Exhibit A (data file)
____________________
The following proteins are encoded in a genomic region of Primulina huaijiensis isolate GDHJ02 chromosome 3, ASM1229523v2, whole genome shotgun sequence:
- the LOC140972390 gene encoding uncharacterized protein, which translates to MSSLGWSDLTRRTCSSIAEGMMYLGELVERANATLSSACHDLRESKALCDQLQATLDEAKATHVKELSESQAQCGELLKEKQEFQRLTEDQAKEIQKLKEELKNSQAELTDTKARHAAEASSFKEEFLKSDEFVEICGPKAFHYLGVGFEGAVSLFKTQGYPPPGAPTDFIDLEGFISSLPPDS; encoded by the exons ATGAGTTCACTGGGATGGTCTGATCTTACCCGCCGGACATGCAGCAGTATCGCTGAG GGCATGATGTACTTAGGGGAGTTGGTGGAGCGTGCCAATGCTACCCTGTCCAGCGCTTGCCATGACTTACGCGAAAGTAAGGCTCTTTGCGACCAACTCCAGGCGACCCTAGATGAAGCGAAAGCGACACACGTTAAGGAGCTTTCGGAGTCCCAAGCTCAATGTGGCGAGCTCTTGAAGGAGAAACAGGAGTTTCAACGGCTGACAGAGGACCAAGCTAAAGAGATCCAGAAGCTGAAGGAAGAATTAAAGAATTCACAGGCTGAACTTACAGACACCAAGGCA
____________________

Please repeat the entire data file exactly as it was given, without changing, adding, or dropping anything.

The following proteins are encoded in a genomic region of Primulina huaijiensis isolate GDHJ02 chromosome 3, ASM1229523v2, whole genome shotgun sequence:
- the LOC140972390 gene encoding uncharacterized protein, which translates to MSSLGWSDLTRRTCSSIAEGMMYLGELVERANATLSSACHDLRESKALCDQLQATLDEAKATHVKELSESQAQCGELLKEKQEFQRLTEDQAKEIQKLKEELKNSQAELTDTKARHAAEASSFKEEFLKSDEFVEICGPKAFHYLGVGFEGAVSLFKTQGYPPPGAPTDFIDLEGFISSLPPDS; encoded by the exons ATGAGTTCACTGGGATGGTCTGATCTTACCCGCCGGACATGCAGCAGTATCGCTGAG GGCATGATGTACTTAGGGGAGTTGGTGGAGCGTGCCAATGCTACCCTGTCCAGCGCTTGCCATGACTTACGCGAAAGTAAGGCTCTTTGCGACCAACTCCAGGCGACCCTAGATGAAGCGAAAGCGACACACGTTAAGGAGCTTTCGGAGTCCCAAGCTCAATGTGGCGAGCTCTTGAAGGAGAAACAGGAGTTTCAACGGCTGACAGAGGACCAAGCTAAAGAGATCCAGAAGCTGAAGGAAGAATTAAAGAATTCACAGGCTGAACTTACAGACACCAAGGCA